Hot stocks: Wall Street is where the action is

by Richard Hunter from interactive investor |

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With share prices volatile again, our head of markets reports where the hot money is going right now. 

The rollercoaster ride continues as US investors ponder the economic effects of the coronavirus pandemic.

Of late, there have been some concerns as some US states have reported fresh spikes of the virus, with infections picking up pace in Arizona, South Carolina, Florida and Texas.

However, there are increasingly positive signs that a vaccine breakthrough may not be too far away.

With the Covid-19 situation therefore finely balanced, so go the markets.

The debate continues as to whether the current recessionary environment will result in the usual cyclical resets, or whether this time there will be more structural impacts.

Our increasing reliance on technology has come into sharp focus, particularly over these last few months.

On the one hand, technological advances are already being used to identify potential vaccines for the pandemic, reduce the effects of the virus in chronic cases through the use of steroids and enabling the tracking and tracing of specific outbreaks to enable further lockdowns on a local basis if necessary.

At the same time, working from home has become the norm for a significant proportion of workers in developed economies. Meanwhile, some companies have seen the benefits of enforced lockdown, be that through gaming apps or viewing habits, as people look to fill their social time in a different way.

For the markets, it is technology where the action remains.

In the year to date, the Dow Jones Industrial Average remains down 8% and the S&P 500 3%, but the technology-laden Nasdaq index has not only recouped its losses from earlier in the year but continues to break through record highs, and is up 13% in the year to date.

If inventor Nikola Tesla were still with us today and had invested in his own name, he would have had a very profitable 2020.

The eponymous shares which bear his surname have risen by 138% in the year to date. Perhaps lesser known is the hybrid truck design company Nikola, also named after him, whose shares have climbed by 600% since coming to the market by way of a placing in early June.

Conference calls have taken on a whole new meaning since the lockdown and one of the better-known beneficiaries has been Zoom Video Communications (NASDAQ:ZM). Its shares, listed as Zoom Video Communications, have risen 269% so far this year.

Other positive factors seem to be at play in this space.

The recent (and positively surprising) US retail sales figure was perhaps a good omen for economic recovery. Several reports subsequently made the point that consumption patterns have also changed, with one suggesting that US e-commerce penetration had increased as much this year as in the ten years prior. Will this acceleration continue?

In addition, there is also a new type of user. It seems that the more mature sections of the population have moved to use technology in a way which could not have been foreseen – and may not have been possible - without the catalyst of the pandemic.

Perhaps not surprisingly, therefore, some of the tech majors now find themselves ahead in the year to date, despite the challenges of broader social, market and economic pressures.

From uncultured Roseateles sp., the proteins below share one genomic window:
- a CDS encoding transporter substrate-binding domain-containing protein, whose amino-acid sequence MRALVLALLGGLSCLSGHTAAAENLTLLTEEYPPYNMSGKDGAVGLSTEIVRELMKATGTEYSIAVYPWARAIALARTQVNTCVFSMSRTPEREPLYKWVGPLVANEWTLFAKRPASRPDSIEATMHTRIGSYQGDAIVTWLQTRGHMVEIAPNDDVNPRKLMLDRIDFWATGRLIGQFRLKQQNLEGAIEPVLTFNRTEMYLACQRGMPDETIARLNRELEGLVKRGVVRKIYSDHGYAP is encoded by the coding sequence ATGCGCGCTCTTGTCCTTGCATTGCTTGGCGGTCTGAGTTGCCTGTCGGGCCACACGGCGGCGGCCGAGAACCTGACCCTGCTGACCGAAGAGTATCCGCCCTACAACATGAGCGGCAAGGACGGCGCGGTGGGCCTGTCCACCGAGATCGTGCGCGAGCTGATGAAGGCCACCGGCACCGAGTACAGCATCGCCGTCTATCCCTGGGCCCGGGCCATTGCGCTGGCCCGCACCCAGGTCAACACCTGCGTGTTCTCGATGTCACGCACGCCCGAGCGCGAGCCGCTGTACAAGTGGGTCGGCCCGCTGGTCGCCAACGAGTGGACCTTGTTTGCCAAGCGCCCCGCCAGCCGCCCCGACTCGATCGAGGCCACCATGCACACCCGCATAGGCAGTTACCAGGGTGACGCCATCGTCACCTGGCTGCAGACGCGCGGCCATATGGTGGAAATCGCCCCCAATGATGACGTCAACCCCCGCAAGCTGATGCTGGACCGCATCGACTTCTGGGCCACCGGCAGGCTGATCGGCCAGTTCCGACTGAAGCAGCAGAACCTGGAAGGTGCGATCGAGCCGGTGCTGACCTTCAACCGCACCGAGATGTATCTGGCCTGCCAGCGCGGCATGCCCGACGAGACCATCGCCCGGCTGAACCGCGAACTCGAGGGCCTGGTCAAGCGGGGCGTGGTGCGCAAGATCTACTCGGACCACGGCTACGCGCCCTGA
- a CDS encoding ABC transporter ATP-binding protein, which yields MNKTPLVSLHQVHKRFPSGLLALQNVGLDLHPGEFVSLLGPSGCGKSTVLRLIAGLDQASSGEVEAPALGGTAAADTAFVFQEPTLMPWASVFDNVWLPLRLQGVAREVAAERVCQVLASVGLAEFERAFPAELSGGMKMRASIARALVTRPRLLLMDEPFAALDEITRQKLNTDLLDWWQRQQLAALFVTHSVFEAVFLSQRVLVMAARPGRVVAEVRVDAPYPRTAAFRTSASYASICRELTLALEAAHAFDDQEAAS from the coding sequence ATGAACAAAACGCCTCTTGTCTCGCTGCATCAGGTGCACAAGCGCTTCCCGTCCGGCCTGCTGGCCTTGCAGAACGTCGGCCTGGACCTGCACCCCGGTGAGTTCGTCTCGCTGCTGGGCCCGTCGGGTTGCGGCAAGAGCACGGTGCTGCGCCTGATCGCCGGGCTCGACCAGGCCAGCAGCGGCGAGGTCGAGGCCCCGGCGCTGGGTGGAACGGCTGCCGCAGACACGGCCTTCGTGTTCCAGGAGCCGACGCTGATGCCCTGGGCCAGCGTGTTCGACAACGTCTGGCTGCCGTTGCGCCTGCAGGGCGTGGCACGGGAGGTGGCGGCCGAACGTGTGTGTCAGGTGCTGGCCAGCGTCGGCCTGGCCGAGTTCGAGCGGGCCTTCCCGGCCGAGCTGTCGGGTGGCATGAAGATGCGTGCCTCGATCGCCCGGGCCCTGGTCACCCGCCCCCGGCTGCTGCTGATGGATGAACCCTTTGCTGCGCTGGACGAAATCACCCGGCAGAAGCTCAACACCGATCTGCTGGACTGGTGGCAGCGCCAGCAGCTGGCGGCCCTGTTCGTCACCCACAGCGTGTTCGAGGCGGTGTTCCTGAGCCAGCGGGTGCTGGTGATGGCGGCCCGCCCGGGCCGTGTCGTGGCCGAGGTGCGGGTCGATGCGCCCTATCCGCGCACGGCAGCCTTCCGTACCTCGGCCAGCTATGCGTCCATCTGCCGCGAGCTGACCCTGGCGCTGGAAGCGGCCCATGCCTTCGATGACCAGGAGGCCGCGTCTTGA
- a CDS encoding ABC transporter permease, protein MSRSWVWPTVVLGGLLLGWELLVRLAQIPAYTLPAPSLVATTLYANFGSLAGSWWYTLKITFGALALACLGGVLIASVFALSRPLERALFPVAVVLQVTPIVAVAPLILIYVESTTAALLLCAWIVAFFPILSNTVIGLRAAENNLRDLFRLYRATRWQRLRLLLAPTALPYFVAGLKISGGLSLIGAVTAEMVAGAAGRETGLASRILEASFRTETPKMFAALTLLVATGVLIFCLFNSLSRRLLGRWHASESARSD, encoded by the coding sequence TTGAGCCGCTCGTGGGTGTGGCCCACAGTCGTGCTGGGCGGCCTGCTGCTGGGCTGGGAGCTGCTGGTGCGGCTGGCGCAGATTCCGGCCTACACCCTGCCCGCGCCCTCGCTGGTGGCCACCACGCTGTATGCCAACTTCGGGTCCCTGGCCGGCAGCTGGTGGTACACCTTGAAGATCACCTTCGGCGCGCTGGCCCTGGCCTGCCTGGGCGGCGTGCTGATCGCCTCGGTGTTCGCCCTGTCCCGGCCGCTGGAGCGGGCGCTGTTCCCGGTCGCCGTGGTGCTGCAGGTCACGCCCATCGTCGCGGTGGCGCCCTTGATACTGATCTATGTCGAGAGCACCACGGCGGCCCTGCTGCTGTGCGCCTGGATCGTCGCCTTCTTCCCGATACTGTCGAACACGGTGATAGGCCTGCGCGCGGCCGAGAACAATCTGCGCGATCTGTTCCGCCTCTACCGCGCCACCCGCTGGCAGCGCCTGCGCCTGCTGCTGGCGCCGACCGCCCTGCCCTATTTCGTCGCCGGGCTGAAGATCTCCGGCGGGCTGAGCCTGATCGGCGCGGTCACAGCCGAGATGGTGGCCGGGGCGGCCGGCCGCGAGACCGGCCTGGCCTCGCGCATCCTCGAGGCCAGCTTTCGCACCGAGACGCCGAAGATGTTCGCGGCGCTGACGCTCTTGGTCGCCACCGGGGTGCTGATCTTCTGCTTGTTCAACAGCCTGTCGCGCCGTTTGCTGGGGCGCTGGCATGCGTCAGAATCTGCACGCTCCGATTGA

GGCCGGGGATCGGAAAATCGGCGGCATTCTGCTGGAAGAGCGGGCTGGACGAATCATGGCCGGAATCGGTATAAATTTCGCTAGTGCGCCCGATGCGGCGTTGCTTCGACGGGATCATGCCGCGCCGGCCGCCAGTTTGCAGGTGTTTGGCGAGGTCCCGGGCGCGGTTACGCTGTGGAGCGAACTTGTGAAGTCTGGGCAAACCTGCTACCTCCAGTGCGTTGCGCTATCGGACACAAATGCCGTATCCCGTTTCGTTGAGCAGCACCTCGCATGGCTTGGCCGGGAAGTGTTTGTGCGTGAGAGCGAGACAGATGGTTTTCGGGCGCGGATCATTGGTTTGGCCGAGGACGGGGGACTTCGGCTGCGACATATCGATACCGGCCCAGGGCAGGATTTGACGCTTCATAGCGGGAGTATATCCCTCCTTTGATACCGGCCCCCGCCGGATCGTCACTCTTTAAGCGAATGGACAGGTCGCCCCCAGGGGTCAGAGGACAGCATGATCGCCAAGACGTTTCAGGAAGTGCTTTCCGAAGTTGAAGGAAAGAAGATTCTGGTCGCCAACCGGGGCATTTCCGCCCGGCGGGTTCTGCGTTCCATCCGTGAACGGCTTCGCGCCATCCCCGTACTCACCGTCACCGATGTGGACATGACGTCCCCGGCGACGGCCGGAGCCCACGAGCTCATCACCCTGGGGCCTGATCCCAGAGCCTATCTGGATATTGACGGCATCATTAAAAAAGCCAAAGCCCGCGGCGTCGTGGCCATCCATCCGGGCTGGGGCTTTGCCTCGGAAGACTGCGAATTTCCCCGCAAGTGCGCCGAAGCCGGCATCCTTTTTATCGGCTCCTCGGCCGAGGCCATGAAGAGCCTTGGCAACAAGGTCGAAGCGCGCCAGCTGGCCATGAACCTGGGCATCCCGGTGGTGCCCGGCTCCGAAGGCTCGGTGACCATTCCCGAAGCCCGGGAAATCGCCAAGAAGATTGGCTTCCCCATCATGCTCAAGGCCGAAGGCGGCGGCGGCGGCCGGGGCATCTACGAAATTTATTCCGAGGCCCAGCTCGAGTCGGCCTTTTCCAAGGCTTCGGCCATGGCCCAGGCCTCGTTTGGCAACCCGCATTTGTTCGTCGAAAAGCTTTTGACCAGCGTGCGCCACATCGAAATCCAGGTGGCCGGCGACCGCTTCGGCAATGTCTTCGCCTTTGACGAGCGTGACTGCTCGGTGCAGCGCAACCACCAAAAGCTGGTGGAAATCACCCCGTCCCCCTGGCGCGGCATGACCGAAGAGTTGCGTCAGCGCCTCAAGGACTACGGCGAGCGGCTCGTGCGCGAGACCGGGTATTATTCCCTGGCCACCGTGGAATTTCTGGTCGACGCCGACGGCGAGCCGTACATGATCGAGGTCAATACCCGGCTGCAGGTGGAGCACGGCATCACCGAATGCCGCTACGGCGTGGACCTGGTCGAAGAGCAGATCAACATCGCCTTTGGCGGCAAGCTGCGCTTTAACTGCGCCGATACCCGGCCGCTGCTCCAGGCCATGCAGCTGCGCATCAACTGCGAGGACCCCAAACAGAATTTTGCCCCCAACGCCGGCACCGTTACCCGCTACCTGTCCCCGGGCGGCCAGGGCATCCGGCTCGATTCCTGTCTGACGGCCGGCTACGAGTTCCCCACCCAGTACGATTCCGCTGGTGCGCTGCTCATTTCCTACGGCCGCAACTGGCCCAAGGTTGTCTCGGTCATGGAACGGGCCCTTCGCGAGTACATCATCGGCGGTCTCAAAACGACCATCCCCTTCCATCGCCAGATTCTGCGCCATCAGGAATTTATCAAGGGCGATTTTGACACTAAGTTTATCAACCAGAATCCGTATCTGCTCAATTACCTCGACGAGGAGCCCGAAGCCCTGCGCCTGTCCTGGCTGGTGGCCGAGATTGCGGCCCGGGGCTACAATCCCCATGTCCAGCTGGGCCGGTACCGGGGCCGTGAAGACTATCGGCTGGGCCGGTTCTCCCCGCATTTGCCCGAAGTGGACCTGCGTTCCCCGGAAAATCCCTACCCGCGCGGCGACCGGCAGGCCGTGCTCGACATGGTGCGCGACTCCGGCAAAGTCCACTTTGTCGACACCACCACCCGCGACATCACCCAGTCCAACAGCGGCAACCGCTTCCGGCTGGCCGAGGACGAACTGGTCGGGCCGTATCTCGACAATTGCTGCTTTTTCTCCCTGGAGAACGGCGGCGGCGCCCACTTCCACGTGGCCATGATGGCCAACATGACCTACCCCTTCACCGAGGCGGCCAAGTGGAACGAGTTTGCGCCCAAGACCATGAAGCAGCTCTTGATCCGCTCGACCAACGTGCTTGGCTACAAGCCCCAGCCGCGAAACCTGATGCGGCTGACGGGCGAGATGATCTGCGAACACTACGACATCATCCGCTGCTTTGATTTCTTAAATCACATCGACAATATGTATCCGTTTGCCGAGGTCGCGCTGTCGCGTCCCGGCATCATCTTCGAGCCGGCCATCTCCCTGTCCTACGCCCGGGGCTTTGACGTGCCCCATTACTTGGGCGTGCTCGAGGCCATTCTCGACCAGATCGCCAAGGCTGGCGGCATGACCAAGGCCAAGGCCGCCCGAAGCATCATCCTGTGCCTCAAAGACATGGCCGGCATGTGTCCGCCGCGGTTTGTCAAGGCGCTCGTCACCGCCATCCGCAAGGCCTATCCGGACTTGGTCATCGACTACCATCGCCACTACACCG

Facebook (NASDAQ:FB) shares have added 17%, Amazon (NASDAQ:AMZN) 47%, Apple (NASDAQ:AAPL) 22%, Netflix (NASDAQ:NFLX) 45%, Alphabet (NASDAQ:GOOGL) 8% and Microsoft (NASDAQ:MSFT) 27%.

Of particular note is the sharp recovery each of these have made and, if measured since the March lows, the gains are even more impressive  - Facebook shares have gained by 64%, Amazon 62%, Apple 60%, Netflix 57%, Alphabet 38% and Microsoft 48%.

Overall, there remains some way to go, especially with heightened unemployment numbers, with government aid schemes running out in July and August in different countries, which will add to the time pressure of the economic recovery.

At the same time, consumer confidence remains unclear, particularly with regard (but not limited to) overseas travel and tourism in general. 

There will be any number of figures to watch closely in the coming months – hotel occupancy rates, retail footfall, restaurant reservations, auto sales – in order to gauge the consumer’s propensity to spend.

In any event, from a market perspective there is little reason to imagine that the second half of 2020 will be any less interesting than the first.

These articles are provided for information purposes only. Occasionally, an opinion about whether to buy or sell a specific investment may be provided by third parties. The content is not intended to be a personal recommendation to buy or sell any financial instrument or product, or to adopt any investment strategy as it is not provided based on an assessment of your investing knowledge and experience, your financial situation or your investment objectives. The value of your investments, and the income derived from them, may go down as well as up. You may not get back all the money that you invest. The investments referred to in this article may not be suitable for all investors, and if in doubt, an investor should seek advice from a qualified investment adviser.

Full performance can be found on the company or index summary page on the interactive investor website. Simply click on the company's or index name highlighted in the article. 

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